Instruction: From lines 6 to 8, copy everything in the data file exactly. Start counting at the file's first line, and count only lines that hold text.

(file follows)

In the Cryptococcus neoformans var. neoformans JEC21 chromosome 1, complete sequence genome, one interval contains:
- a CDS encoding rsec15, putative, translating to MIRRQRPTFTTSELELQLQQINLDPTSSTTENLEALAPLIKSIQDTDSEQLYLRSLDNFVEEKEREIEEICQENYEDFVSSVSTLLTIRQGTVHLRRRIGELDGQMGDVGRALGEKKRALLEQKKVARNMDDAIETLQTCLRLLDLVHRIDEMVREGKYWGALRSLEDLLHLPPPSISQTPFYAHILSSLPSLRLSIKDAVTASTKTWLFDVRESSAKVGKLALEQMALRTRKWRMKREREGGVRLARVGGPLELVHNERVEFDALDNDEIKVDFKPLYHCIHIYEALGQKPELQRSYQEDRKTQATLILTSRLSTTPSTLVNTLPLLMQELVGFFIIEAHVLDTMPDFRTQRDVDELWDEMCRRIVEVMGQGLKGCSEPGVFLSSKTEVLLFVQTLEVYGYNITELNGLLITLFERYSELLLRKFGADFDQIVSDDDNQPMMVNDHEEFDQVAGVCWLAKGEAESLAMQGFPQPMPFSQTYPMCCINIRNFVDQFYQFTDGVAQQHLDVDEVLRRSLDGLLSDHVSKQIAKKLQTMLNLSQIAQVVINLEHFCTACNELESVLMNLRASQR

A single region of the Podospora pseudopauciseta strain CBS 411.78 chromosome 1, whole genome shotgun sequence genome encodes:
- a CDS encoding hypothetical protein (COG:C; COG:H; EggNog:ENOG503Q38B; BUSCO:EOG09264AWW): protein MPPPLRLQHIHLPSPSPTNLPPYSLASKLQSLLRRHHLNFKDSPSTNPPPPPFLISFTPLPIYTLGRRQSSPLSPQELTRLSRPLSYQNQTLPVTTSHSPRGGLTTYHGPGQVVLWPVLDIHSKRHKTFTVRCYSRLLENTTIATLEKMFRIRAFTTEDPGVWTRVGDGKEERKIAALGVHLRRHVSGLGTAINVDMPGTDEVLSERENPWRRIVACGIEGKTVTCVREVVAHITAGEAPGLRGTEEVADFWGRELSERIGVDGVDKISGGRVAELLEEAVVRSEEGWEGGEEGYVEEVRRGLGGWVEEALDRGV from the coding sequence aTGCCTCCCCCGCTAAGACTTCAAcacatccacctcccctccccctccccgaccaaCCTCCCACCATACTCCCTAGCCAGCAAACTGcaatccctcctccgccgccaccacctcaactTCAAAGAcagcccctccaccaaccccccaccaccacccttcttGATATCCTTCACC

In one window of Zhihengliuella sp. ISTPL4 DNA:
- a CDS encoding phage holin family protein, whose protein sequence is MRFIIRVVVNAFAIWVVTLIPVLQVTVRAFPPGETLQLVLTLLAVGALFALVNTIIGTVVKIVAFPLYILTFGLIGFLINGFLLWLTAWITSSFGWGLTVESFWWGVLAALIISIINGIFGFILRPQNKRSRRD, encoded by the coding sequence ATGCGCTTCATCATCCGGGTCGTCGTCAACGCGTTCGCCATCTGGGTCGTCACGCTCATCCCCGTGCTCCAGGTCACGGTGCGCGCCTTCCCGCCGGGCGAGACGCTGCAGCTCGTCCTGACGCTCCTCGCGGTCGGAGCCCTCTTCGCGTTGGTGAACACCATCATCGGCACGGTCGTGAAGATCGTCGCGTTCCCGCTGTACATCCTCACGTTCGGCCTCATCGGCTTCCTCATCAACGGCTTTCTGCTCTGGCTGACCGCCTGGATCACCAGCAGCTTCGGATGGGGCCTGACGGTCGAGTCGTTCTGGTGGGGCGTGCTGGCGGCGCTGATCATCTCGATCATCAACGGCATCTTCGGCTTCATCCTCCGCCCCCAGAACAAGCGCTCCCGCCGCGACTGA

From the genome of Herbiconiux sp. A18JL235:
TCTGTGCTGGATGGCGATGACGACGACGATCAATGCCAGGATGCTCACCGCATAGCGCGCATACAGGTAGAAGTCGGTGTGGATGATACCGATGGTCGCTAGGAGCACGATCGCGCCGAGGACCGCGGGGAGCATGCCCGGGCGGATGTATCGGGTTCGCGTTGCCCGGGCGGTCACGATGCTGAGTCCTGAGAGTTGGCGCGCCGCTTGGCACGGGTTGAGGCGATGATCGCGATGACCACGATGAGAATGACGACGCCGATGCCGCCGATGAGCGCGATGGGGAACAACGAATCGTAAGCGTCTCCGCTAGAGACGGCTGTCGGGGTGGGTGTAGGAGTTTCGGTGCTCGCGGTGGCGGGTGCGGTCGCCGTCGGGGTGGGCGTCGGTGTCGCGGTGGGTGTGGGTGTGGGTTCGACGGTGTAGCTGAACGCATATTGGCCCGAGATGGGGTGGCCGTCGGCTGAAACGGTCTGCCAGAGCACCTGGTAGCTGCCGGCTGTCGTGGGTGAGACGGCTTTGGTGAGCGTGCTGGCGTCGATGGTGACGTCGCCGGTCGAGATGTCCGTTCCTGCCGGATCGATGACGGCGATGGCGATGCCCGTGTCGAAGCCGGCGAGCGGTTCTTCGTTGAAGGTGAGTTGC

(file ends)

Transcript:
- a CDS encoding phage holin family protein, whose protein sequence is MRFIIRVVVNAFAIWVVTLIPVLQVTVRAFPPGETLQLVLTLLAVGALFALVNTIIGTVVKIVAFPLYILTFGLIGFLINGFLLWLTAWITSSFGWGLTVESFWWGVLAALIISIINGIFGFILRPQNKRSRRD, encoded by the coding sequence ATGCGCTTCATCATCCGGGTCGTCGTCAACGCGTTCGCCATCTGGGTCGTCACGCTCATCCCCGTGCTCCAGGTCACGGTGCGCGCCTTCCCGCCGGGCGAGACGCTGCAGCTCGTCCTGACGCTCCTCGCGGTCGGAGCCCTCTTCGCGTTGGTGAACACCATCATCGGCACGGTCGTGAAGATCGTCGCGTTCCCGCTGTACATCCTCACGTTCGGCCTCATCGGCTTCCTCATCAACGGCTTTCTGCTCTGGCTGACCGCCTGGATCACCAGCAGCTTCGGATGGGGCCTGACGGTCGAGTCGTTCTGGTGGGGCGTGCTGGCGGCGCTGATCATCTCGATCATCAACGGCATCTTCGGCTTCATCCTCCGCCCCCAGAACAAGCGCTCCCGCCGCGACTGA

From the genome of Herbiconiux sp. A18JL235:
TCTGTGCTGGATGGCGATGACGACGACGATCAATGCCAGGATGCTCACCGCATAGCGCGCATACAGGTAGAAGTCGGTGTGGATGATACCGATGGTCGCTAGGAGCACGATCGCGCCGAGGACCGCGGGGAGCATGCCCGGGCGGATGTATCGGGTTCGCGTTGCCCGGGCGGTCACGATGCTGAGTCCTGAGAGTTGGCGCGCCGCTTGGCACGGGTTGAGGCGATGATCGCGATGACCACGATGAGAATGACGACGCCGATGCCGCCGATGAGCGCGATGGGGAACAACGAATCGTAAGCGTCTCCGCTAGAGACGGCTGTCGGGGTGGGTGTAGGAGTTTCGGTGCTCGCGGTGGCGGGTGCGGTCGCCGTCGGGGTGGGCGTCGGTGTCGCGGTGGGTGTGGGTGTGGGTTCGACGGTGTAGCTGAACGCATATTGGCCCGAGATGGGGTGGCCGTCGGCTGAAACGGTCTGCCAGAGCACCTGGTAGCTGCCGGCTGTCGTGGGTGAGACGGCTTTGGTGAGCGTGCTGGCGTCGATGGTGACGTCGCCGGTCGAGATGTCCGTTCCTGCCGGATCGATGACGGCGATGGCGATGCCCGTGTCGAAGCCGGCGAGCGGTTCTTCGTTGAAGGTGAGTTGC